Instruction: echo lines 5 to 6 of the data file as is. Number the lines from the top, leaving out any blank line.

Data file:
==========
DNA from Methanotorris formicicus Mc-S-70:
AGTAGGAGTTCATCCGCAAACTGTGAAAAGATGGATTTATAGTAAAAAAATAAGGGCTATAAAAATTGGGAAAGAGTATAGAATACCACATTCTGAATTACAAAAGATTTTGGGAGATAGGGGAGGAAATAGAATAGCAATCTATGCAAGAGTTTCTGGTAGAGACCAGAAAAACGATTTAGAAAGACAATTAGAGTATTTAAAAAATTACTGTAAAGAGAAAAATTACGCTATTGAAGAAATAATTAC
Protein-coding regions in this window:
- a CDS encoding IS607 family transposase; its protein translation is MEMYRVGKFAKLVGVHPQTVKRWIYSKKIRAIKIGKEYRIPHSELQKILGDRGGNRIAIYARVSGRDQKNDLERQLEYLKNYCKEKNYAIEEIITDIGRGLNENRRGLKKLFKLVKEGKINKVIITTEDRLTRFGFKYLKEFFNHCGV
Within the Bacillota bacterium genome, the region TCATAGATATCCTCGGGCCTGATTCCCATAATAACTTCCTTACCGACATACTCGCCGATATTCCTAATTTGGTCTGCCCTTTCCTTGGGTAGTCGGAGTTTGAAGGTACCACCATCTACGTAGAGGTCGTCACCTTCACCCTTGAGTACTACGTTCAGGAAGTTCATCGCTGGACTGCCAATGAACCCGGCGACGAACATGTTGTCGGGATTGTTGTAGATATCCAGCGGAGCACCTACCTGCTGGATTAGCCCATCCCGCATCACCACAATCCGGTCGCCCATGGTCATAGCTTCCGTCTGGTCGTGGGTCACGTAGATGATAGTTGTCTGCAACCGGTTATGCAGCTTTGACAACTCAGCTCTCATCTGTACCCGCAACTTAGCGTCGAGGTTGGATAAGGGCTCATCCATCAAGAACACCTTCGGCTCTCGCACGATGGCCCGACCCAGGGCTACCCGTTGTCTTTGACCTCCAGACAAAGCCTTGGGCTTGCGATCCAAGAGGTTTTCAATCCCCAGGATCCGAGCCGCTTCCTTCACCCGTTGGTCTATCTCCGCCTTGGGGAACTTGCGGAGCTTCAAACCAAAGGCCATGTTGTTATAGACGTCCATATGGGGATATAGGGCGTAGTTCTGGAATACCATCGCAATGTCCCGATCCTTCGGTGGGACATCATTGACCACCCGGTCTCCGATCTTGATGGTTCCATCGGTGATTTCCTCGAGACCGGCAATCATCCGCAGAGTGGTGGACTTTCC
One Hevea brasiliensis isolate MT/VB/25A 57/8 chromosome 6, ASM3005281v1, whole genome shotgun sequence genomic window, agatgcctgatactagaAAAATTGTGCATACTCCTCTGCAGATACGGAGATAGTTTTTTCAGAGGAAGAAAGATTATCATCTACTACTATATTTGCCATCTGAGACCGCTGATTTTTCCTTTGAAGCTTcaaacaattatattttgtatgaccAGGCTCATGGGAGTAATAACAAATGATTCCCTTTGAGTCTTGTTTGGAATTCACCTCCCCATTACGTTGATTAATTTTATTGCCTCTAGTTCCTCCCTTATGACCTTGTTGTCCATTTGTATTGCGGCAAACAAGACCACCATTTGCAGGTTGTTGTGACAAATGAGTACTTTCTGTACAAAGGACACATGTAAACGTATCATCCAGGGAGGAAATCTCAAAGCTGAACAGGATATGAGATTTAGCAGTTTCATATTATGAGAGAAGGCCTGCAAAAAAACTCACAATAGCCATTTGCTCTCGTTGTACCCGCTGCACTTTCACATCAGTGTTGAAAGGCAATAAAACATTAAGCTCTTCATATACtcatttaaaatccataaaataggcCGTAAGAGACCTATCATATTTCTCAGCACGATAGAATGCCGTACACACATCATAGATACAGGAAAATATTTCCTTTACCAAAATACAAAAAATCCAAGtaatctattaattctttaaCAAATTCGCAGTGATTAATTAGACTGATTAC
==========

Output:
Within the Bacillota bacterium genome, the region TCATAGATATCCTCGGGCCTGATTCCCATAATAACTTCCTTACCGACATACTCGCCGATATTCCTAATTTGGTCTGCCCTTTCCTTGGGTAGTCGGAGTTTGAAGGTACCACCATCTACGTAGAGGTCGTCACCTTCACCCTTGAGTACTACGTTCAGGAAGTTCATCGCTGGACTGCCAATGAACCCGGCGACGAACATGTTGTCGGGATTGTTGTAGATATCCAGCGGAGCACCTACCTGCTGGATTAGCCCATCCCGCATCACCACAATCCGGTCGCCCATGGTCATAGCTTCCGTCTGGTCGTGGGTCACGTAGATGATAGTTGTCTGCAACCGGTTATGCAGCTTTGACAACTCAGCTCTCATCTGTACCCGCAACTTAGCGTCGAGGTTGGATAAGGGCTCATCCATCAAGAACACCTTCGGCTCTCGCACGATGGCCCGACCCAGGGCTACCCGTTGTCTTTGACCTCCAGACAAAGCCTTGGGCTTGCGATCCAAGAGGTTTTCAATCCCCAGGATCCGAGCCGCTTCCTTCACCCGTTGGTCTATCTCCGCCTTGGGGAACTTGCGGAGCTTCAAACCAAAGGCCATGTTGTTATAGACGTCCATATGGGGATATAGGGCGTAGTTCTGGAATACCATCGCAATGTCCCGATCCTTCGGTGGGACATCATTGACCACCCGGTCTCCGATCTTGATGGTTCCATCGGTGATTTCCTCGAGACCGGCAATCATCCGCAGAGTGGTGGACTTTCC
One Hevea brasiliensis isolate MT/VB/25A 57/8 chromosome 6, ASM3005281v1, whole genome shotgun sequence genomic window, agatgcctgatactagaAAAATTGTGCATACTCCTCTGCAGATACGGAGATAGTTTTTTCAGAGGAAGAAAGATTATCATCTACTACTATATTTGCCATCTGAGACCGCTGATTTTTCCTTTGAAGCTTcaaacaattatattttgtatgaccAGGCTCATGGGAGTAATAACAAATGATTCCCTTTGAGTCTTGTTTGGAATTCACCTCCCCATTACGTTGATTAATTTTATTGCCTCTAGTTCCTCCCTTATGACCTTGTTGTCCATTTGTATTGCGGCAAACAAGACCACCATTTGCAGGTTGTTGTGACAAATGAGTACTTTCTGTACAAAGGACACATGTAAACGTATCATCCAGGGAGGAAATCTCAAAGCTGAACAGGATATGAGATTTAGCAGTTTCATATTATGAGAGAAGGCCTGCAAAAAAACTCACAATAGCCATTTGCTCTCGTTGTACCCGCTGCACTTTCACATCAGTGTTGAAAGGCAATAAAACATTAAGCTCTTCATATACtcatttaaaatccataaaataggcCGTAAGAGACCTATCATATTTCTCAGCACGATAGAATGCCGTACACACATCATAGATACAGGAAAATATTTCCTTTACCAAAATACAAAAAATCCAAGtaatctattaattctttaaCAAATTCGCAGTGATTAATTAGACTGATTAC